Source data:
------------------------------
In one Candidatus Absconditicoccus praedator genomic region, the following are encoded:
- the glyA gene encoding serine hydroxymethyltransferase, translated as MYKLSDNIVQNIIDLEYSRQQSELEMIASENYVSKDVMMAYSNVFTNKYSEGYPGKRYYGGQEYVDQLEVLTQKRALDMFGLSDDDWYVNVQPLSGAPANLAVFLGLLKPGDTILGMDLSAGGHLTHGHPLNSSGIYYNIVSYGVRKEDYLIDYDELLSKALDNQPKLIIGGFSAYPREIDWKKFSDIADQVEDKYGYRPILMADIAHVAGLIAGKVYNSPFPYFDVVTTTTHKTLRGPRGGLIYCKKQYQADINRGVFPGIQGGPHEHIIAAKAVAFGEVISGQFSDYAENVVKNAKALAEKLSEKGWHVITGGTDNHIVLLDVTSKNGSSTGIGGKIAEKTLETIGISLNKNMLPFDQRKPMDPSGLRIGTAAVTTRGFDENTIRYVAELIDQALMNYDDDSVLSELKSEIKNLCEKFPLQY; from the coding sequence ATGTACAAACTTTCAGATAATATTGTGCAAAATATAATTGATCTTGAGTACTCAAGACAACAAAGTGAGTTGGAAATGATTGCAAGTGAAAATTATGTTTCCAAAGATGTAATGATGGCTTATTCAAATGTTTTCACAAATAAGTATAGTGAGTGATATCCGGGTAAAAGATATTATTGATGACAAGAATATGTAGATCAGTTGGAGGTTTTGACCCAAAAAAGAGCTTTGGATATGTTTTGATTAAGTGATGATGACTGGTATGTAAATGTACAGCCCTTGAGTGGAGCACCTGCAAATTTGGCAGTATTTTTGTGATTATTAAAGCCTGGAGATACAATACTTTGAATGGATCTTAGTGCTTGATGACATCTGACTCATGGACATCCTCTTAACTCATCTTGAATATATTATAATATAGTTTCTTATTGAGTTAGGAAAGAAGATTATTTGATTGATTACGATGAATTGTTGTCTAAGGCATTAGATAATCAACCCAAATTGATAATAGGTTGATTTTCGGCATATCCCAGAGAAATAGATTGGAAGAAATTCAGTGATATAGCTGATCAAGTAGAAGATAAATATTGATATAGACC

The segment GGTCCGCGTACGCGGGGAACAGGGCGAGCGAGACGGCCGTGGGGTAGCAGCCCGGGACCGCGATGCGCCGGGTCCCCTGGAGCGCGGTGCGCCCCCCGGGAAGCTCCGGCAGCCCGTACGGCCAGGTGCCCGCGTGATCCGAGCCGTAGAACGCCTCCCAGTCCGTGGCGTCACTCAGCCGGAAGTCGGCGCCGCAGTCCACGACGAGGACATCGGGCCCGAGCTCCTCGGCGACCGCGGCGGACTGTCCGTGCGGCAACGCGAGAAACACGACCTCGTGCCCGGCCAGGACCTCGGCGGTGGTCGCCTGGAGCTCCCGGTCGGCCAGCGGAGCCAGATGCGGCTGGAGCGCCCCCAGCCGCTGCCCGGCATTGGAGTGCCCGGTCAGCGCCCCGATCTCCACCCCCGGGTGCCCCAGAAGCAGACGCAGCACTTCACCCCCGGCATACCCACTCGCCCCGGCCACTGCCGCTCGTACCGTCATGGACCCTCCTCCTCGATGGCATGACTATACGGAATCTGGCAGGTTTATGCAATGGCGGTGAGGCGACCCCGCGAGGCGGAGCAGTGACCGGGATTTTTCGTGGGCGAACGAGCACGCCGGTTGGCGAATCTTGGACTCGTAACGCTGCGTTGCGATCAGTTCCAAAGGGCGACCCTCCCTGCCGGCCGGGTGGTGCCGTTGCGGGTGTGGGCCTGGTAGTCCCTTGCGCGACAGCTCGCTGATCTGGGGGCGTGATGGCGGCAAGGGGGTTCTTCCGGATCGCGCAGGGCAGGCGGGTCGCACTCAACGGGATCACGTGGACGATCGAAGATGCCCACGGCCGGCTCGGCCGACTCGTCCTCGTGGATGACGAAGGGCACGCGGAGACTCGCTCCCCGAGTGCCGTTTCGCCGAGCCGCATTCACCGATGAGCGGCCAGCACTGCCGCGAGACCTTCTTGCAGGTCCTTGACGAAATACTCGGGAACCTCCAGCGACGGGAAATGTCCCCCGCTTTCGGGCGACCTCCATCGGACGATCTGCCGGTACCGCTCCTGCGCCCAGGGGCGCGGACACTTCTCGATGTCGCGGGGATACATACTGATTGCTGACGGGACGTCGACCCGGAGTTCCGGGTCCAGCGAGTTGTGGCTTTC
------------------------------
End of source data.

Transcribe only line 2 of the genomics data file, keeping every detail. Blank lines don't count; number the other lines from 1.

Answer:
- the glyA gene encoding serine hydroxymethyltransferase, translated as MYKLSDNIVQNIIDLEYSRQQSELEMIASENYVSKDVMMAYSNVFTNKYSEGYPGKRYYGGQEYVDQLEVLTQKRALDMFGLSDDDWYVNVQPLSGAPANLAVFLGLLKPGDTILGMDLSAGGHLTHGHPLNSSGIYYNIVSYGVRKEDYLIDYDELLSKALDNQPKLIIGGFSAYPREIDWKKFSDIADQVEDKYGYRPILMADIAHVAGLIAGKVYNSPFPYFDVVTTTTHKTLRGPRGGLIYCKKQYQADINRGVFPGIQGGPHEHIIAAKAVAFGEVISGQFSDYAENVVKNAKALAEKLSEKGWHVITGGTDNHIVLLDVTSKNGSSTGIGGKIAEKTLETIGISLNKNMLPFDQRKPMDPSGLRIGTAAVTTRGFDENTIRYVAELIDQALMNYDDDSVLSELKSEIKNLCEKFPLQY; from the coding sequence ATGTACAAACTTTCAGATAATATTGTGCAAAATATAATTGATCTTGAGTACTCAAGACAACAAAGTGAGTTGGAAATGATTGCAAGTGAAAATTATGTTTCCAAAGATGTAATGATGGCTTATTCAAATGTTTTCACAAATAAGTATAGTGAGTGATATCCGGGTAAAAGATATTATTGATGACAAGAATATGTAGATCAGTTGGAGGTTTTGACCCAAAAAAGAGCTTTGGATATGTTTTGATTAAGTGATGATGACTGGTATGTAAATGTACAGCCCTTGAGTGGAGCACCTGCAAATTTGGCAGTATTTTTGTGATTATTAAAGCCTGGAGATACAATACTTTGAATGGATCTTAGTGCTTGATGACATCTGACTCATGGACATCCTCTTAACTCATCTTGAATATATTATAATATAGTTTCTTATTGAGTTAGGAAAGAAGATTATTTGATTGATTACGATGAATTGTTGTCTAAGGCATTAGATAATCAACCCAAATTGATAATAGGTTGATTTTCGGCATATCCCAGAGAAATAGATTGGAAGAAATTCAGTGATATAGCTGATCAAGTAGAAGATAAATATTGATATAGACC